“Olton Remembers” exhibition

With research by a team from St Margaret’s Church, Olton, the exhibition “Olton Remembers the Great War 1914-18” is now on in the Heritage Gallery, Solihull Central Library.

Image of Heritage Gallery exhibition
Olton Remembers the Great War, 1914-1918

Do come along to the gallery on the first floor of Solihull Library – the exhibition is on during library opening hours until 16th May 2015.

poster for Olton Remembers exhibition
Olton Remembers exhibition, Heritage Gallery, Solihull Central Library

21st February 1915

Cavalry Officer, 26-year-old Rowland Auriol James Beech, the “apple of his parents’ eye” and a fine horseman, was killed in action on 21st February 1915 serving as a Captain with the 16th Lancers. He was the eldest son of Lieutenant-Colonel Rowland John Beech, who died of illness in 1919 after World War I service, aged 63, and is also recorded as a war casualty on the Commonwealth War Graves site.

Continue reading “21st February 1915”

18th February 1915

On 18th February 1915, 44-year-old Major Arthur Joseph Clay died of pneumonia at Harpenden, whilst serving with the 2nd/6th Battalion North Staffordshire Regiment. Born on 29th April 1870 at Burton-on-Trent, he was the eldest son of Charles John Clay, barrister at law and Managing Director of Bass Brewery. Arthur’s mother, Agnes Lucy (née Arden) died in 1874, leaving four sons under the age of five. When Arthur was 13, his father married again, and went on to have  two daughters with his second wife.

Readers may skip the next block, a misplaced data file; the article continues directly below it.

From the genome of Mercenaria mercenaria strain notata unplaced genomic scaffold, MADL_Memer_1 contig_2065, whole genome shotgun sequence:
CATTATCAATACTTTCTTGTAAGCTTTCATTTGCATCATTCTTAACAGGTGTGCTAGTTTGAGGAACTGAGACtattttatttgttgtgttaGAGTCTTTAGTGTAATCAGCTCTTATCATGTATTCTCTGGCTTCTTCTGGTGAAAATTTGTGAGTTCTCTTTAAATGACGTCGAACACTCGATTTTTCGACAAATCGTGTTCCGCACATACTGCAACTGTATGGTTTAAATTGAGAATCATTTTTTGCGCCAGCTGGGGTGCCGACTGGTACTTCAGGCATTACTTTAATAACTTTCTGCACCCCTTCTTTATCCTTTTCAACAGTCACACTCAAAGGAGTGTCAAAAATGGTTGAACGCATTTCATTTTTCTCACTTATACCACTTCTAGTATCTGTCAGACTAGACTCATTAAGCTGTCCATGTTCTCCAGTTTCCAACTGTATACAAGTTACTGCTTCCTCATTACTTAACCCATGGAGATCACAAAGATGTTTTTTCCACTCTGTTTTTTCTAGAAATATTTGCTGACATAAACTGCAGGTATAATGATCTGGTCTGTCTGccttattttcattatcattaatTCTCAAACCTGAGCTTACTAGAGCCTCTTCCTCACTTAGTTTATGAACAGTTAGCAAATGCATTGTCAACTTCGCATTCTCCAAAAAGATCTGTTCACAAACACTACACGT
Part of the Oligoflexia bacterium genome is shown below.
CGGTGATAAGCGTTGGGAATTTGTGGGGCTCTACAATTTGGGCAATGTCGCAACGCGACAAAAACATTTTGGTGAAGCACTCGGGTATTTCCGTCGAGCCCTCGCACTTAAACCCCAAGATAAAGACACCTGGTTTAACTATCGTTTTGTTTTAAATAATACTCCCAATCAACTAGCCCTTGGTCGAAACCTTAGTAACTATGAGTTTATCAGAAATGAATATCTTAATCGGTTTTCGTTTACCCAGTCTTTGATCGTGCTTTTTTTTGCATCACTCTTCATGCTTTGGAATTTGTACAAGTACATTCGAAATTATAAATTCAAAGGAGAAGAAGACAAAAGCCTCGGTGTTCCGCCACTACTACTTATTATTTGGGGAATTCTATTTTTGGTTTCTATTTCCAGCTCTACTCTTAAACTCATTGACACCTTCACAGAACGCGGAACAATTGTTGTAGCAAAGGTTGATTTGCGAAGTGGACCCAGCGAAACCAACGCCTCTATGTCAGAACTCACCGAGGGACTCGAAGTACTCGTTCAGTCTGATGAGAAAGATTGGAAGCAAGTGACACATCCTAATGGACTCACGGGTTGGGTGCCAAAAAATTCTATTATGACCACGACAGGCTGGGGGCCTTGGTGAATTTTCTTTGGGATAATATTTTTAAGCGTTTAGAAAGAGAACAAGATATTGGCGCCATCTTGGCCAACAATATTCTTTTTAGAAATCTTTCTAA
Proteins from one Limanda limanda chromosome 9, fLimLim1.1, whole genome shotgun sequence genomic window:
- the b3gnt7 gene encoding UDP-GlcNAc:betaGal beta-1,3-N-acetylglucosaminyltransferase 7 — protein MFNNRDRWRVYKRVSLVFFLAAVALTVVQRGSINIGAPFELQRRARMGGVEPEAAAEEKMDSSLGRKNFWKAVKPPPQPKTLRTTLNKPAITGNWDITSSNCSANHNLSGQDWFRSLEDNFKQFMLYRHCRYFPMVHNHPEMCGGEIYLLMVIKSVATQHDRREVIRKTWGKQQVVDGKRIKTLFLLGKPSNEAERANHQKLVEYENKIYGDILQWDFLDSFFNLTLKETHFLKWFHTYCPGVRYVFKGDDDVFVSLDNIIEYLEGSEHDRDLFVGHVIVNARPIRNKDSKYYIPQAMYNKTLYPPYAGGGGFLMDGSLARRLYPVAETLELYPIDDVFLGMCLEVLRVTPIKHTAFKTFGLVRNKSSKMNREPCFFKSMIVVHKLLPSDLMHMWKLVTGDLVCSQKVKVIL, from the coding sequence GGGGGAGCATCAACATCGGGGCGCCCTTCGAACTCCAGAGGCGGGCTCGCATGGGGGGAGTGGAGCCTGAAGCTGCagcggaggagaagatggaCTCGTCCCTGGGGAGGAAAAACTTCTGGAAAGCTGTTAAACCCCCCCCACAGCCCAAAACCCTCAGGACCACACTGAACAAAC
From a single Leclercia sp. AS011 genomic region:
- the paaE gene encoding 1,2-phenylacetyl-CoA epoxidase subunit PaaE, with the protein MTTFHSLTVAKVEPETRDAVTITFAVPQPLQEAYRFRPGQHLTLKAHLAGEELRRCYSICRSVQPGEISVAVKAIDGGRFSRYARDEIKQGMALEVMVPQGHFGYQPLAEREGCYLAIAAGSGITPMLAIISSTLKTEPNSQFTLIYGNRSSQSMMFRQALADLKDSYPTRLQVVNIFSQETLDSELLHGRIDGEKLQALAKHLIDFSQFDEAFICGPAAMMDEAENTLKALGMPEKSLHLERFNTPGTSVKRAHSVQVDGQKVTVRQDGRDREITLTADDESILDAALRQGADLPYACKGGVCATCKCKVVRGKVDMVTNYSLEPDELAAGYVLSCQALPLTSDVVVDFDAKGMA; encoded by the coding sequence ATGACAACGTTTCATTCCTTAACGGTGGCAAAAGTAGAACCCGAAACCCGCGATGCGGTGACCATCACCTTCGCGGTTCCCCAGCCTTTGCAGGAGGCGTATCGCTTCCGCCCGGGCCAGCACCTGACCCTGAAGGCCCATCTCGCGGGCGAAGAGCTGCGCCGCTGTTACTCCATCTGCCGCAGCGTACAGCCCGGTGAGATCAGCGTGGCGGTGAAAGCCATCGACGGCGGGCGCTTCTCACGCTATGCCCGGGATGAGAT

Arthur attended Harrow School and New College, Oxford. He was gazetted Second Lieutenant with the 2nd Volunteer Battalion Prince of Wales’s (North Staffordshire Regiment) in February 1893, and rose to the rank of Captain before resigning his commission in advance of the merger of volunteer units in 1908 to create the Territorial Force. He became a Director of Messrs. Bass, Ratcliffe and Gretton,  a Director of the Gordon Hotels and was one of the principal  promoters of the Motor Industry in Burton-on-Trent.

Continue reading “18th February 1915”

15th February 1915

25-year-old Lance Corporal Abraham Rose died on 15th February 1915 whilst serving with the 2nd Battalion, Duke of Cornwall’s Light Infantry. He was born in Langley Green, Oldbury in 1889, to parents John (born in Derby, a labourer at a brewery) and his second wife, Emma (née Salt). His first wife, also called Emma (née Jackson) died in Burton-on-Trent in 1875, seven years after her marriage to John at Marston on Dove in 1868. With three young children, John remarried soon after his wife’s death in 1875, and had moved with his family to Oldbury by 1881.

By 1901, Abraham was aged 12, recorded on the census as “adopted” and living in Oldbury with a John and Phoebe Rose. John was a 24-year-old bricklayer, born in Burton-on-Trent, and appears actually to have been Abraham’s brother. By 1911, John and Phoebe were living in Church Hill, Solihull but Abraham is not with them, and doesn’t appear to have been recorded on census returns elsewhere. It’s possible that he was a regular soldier and was away serving with the Army.

Continue reading “15th February 1915”

Blog at WordPress.com.

Up ↑